I’ve provided you with two video clips. One to clarify my alter ego’s behavior and attitude (Gus McCrae from the Lonesome Dove miniseries, played by Robert Duvall). It’s close, but not exactly right. So, I added another clip from a Bloomberg interview with Sam Elliot to help with the look, facial hair, and voice. I also added a photo for the uniform and a bushier mustache.


Meet Scratch McGillicuddy, my alter ego. Scratch got his first name playing pool (poorly). His last name was bestowed by his father, but it’s not his real family name. He never uses that. Scratch’s motto is do no harm but take no shit. He has a soft heart that he wants no one to see, and a hard head that everyone sees. Like Gus McCrae, Scratch has an appreciation for the arts, the intelligence of others, all kinds of learning, and he talks and drinks too much.

While McGillicuddy has seen better days and his best is in the past, he is seriously in denial about that and thinks he can do it all as well as always. Scratch is older than he looks, is more physically fit than many think, and admits to selling himself for a bit more than his worth. In many ways, except for his cowboy image, Scratch is an average sized man who hits hard and shoots straight, metaphorically and literally.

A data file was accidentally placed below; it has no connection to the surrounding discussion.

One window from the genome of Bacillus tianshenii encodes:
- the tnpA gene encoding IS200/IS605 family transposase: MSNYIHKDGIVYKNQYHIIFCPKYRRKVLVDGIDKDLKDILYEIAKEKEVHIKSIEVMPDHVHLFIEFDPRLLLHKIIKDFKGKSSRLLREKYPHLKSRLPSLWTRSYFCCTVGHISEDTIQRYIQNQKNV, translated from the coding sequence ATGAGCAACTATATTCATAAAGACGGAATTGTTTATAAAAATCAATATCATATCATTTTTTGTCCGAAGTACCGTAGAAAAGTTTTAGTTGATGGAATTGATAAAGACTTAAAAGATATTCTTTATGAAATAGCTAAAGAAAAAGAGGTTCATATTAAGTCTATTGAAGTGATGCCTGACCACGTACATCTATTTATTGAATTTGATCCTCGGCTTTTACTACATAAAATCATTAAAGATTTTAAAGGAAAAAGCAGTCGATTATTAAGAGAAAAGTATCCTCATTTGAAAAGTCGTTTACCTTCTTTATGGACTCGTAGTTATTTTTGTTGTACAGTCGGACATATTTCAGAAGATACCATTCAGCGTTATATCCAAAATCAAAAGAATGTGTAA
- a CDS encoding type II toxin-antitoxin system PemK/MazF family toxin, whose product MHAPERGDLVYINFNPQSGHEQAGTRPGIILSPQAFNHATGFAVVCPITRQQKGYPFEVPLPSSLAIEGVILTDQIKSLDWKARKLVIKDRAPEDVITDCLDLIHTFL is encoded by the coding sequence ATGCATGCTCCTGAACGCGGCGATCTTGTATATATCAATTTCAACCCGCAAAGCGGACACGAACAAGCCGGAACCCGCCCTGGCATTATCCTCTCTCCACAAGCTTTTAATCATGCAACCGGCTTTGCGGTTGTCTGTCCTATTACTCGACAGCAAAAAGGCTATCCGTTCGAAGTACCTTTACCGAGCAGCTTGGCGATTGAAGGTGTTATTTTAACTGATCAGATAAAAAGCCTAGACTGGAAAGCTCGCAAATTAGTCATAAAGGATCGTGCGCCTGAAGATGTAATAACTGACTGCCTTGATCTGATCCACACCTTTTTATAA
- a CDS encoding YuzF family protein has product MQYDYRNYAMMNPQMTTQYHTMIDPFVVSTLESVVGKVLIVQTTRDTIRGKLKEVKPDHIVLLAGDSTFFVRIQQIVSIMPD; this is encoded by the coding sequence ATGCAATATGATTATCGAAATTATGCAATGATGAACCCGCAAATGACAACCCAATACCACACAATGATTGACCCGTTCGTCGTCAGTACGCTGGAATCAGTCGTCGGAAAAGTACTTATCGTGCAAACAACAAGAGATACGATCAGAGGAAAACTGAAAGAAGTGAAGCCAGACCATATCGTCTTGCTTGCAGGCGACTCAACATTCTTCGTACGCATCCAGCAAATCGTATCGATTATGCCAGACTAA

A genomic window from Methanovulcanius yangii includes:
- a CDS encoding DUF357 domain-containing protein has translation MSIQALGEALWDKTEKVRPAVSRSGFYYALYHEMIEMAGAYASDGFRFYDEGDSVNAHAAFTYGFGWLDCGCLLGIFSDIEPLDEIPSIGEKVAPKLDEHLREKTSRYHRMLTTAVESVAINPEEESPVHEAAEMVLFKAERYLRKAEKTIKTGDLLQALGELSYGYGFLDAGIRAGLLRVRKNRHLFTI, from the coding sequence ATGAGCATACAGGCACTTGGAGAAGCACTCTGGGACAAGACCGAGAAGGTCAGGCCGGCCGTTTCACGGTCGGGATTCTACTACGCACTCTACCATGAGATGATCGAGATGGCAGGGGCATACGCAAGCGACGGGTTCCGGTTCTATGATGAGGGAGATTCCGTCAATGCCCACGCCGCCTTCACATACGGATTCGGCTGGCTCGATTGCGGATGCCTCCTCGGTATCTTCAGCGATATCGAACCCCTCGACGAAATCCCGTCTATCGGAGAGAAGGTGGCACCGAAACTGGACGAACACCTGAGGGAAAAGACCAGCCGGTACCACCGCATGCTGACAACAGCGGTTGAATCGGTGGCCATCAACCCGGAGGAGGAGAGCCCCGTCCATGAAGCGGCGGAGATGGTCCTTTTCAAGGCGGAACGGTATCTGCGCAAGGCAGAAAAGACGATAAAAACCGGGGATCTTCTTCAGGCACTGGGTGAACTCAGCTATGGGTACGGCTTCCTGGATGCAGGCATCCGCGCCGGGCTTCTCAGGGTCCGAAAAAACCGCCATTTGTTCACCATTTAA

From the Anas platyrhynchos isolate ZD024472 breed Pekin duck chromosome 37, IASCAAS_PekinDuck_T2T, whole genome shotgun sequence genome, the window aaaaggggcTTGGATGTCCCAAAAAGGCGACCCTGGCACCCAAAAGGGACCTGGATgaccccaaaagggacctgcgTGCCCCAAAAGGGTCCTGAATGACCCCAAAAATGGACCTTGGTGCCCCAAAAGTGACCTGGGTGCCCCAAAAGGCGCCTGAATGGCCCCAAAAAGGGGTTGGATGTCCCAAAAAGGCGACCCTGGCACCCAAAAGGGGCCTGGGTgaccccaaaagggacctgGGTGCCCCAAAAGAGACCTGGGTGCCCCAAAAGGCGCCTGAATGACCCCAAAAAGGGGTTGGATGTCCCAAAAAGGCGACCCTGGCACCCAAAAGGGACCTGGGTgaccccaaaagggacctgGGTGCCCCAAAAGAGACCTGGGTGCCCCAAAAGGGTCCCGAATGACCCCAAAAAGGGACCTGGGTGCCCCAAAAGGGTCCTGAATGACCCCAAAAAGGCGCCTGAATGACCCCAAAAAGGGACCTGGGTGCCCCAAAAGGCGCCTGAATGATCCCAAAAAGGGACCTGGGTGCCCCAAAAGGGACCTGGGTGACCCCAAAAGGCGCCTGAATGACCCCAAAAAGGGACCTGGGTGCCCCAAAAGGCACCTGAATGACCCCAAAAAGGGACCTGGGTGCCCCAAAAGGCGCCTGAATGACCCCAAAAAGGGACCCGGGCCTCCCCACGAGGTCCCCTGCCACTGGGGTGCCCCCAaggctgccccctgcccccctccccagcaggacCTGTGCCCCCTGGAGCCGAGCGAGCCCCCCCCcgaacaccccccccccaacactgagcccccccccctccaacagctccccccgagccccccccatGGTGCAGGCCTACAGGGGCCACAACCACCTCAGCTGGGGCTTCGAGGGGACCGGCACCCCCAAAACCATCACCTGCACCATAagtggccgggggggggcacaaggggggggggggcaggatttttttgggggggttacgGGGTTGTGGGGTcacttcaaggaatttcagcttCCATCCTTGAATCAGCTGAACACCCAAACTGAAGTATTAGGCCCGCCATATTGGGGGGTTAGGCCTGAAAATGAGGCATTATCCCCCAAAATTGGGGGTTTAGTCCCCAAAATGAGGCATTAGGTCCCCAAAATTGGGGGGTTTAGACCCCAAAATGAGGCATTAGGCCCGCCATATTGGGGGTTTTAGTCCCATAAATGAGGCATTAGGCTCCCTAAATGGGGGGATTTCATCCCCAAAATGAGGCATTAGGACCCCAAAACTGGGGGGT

He sees things others miss. While his hearing is waning, he loves music. Secretly, he is proud of his physical and emotional scars. Yet, he doesn’t show them off or talk much about what price he paid for them.

*****

Cowboy Down

We’re all gone now, but we ain’t
And we ain’t them Louis L’Amour pokes,
but we are too, in many a memory.
Now, we’re the Larry McMurtry truth.

We’re not the western movie,
but we’re the western hero
and the Liberty Valance, sorry to say.
We don’t drive pickup trucks,
but we ride, smack dab in the middle with you.

We love horses, snakes, and cows,
but we ain’t no farmers nor them
drugstore cowboy goat ropers.

We drink rank coffee and cheap rye whiskey,
and we cause tons a trouble on the double.
We’re on your saddles, in yer picture shows,
and we be a permanent part of yer art.

In Oklahoma we’re gussied up in a dad burn museum.